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Changing Pool

A new cohort of biomedical researchers entered the workforce between 1998 and 2004, when National Institutes of Health's budget doubled from $13.7 billion to $28.1 billion, the US Census Bureau's Misty Heggeness and her colleagues write at Nature.

Heggeness and her colleagues drew upon data from the American Community Survey, which is conducted by the Census Bureau, and focused on respondents who had PhDs and were categorized as biological or medical scientists.

From this dataset, they found that, in 2004, there were 26,000 people under the age of 40 with PhDs who were working as biomedical scientists, a number that increased to nearly 36,000 by 2011. They note that this cohort, which they dubbed 'doubling boomers,' has faced particular challenges after that influx of research spending ebbed.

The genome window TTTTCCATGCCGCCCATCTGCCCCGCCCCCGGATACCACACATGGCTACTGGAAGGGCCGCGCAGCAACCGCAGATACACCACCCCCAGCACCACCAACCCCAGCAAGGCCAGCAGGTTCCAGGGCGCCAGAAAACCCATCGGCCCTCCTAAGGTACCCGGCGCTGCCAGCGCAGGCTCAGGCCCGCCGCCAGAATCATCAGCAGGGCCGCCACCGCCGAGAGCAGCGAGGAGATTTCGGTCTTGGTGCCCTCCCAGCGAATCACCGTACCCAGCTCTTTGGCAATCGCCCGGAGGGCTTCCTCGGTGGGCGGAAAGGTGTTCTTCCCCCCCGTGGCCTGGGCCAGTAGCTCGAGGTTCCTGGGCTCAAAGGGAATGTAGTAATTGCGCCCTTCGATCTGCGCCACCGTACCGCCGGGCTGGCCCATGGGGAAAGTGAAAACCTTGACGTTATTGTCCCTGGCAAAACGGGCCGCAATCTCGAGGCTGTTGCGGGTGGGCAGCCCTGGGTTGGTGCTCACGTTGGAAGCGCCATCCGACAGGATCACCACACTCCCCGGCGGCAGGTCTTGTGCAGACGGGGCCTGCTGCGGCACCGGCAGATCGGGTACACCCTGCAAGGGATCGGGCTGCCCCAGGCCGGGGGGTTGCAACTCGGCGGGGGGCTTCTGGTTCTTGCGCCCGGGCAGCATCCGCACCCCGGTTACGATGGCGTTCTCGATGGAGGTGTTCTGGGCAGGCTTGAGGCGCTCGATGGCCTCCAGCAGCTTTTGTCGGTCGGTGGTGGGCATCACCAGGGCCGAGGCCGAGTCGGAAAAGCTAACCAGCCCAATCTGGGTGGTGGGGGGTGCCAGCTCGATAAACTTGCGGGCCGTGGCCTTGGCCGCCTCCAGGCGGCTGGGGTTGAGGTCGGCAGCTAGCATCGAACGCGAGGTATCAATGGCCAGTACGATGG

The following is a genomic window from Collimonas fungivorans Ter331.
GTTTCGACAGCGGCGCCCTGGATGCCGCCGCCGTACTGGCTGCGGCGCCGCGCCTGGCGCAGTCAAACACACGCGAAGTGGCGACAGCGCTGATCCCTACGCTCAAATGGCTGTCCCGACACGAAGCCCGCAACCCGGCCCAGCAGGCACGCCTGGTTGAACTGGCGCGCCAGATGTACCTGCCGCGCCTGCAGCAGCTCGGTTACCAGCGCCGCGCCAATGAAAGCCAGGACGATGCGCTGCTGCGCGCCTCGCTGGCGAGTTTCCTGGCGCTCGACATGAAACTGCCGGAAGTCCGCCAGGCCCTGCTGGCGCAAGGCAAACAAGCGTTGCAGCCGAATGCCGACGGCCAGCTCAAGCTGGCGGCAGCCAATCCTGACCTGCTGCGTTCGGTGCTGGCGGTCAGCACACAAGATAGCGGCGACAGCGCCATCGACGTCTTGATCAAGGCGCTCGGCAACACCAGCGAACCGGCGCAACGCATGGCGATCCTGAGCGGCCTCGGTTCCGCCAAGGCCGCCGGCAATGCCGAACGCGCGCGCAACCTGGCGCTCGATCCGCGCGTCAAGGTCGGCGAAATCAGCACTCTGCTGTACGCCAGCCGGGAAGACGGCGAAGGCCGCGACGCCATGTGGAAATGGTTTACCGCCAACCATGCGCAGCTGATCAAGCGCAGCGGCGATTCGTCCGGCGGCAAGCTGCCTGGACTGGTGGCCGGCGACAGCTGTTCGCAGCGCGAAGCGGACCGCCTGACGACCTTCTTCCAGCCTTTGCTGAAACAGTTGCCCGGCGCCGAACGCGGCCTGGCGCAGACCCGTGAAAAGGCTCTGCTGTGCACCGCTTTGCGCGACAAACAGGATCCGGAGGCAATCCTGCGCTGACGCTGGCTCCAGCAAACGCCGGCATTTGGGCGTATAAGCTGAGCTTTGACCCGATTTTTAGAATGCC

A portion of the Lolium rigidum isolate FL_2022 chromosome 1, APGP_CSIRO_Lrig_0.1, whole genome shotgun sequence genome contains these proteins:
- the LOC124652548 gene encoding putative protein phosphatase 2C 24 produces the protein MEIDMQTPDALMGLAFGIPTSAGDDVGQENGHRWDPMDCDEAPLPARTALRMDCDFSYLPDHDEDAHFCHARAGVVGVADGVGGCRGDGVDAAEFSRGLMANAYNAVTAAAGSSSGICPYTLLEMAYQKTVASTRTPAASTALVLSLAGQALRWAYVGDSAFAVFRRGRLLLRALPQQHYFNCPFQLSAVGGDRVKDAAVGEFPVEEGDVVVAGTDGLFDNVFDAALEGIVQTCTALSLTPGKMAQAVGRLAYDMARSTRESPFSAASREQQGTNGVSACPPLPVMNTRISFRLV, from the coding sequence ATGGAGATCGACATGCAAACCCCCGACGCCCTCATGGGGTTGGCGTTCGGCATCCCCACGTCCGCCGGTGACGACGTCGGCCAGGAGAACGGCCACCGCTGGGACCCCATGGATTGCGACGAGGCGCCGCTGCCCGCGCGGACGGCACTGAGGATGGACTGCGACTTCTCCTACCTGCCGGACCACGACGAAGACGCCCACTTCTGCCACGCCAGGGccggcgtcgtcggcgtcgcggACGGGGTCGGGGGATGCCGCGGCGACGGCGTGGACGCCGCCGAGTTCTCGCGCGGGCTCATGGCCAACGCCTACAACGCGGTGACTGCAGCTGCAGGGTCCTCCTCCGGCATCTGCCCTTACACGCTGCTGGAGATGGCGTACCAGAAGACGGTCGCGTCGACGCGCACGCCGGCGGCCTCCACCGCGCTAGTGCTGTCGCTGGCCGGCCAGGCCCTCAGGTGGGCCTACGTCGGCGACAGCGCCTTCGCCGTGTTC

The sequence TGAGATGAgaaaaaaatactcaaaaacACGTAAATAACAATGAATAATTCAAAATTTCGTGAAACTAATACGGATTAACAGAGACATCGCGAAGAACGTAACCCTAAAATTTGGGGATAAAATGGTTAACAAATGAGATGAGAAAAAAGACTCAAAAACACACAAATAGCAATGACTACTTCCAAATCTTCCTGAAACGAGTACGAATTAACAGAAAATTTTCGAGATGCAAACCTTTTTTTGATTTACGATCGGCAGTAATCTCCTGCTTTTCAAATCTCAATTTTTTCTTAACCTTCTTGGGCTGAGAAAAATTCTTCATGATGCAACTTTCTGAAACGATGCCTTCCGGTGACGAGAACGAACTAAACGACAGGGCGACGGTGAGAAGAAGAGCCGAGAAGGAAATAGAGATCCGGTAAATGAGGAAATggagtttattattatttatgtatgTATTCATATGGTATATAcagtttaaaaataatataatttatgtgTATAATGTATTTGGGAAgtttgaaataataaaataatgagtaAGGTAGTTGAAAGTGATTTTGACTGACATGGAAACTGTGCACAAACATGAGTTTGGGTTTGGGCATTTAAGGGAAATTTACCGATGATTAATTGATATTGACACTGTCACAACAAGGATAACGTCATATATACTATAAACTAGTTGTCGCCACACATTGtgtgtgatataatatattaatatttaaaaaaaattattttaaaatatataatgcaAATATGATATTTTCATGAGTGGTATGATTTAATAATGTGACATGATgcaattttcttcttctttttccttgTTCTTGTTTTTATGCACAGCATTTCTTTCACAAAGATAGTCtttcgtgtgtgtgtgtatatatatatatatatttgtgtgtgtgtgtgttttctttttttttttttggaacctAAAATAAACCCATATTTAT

In that same timeframe, the researchers note that the number of faculty positions didn't change. Instead, 80 percent of biomedical researchers with PhDs don't work in academia, they say, noting that that's a record high.

There's also been an increase in minority and foreign-born PhD researchers in this cohort, the researchers report. Heggeness and her colleagues write that by 2014, about half of US biomedical researchers under the age of 40 belonged to a minority group and that about half were either non-citizens or naturalized citizens.

"Mentors and trainees need to educate themselves about the options available to young scientists," they add. "Research institutions should help trainees to gain skills that are valuable to industry. Pushing them towards academia by default is not helpful or realistic."

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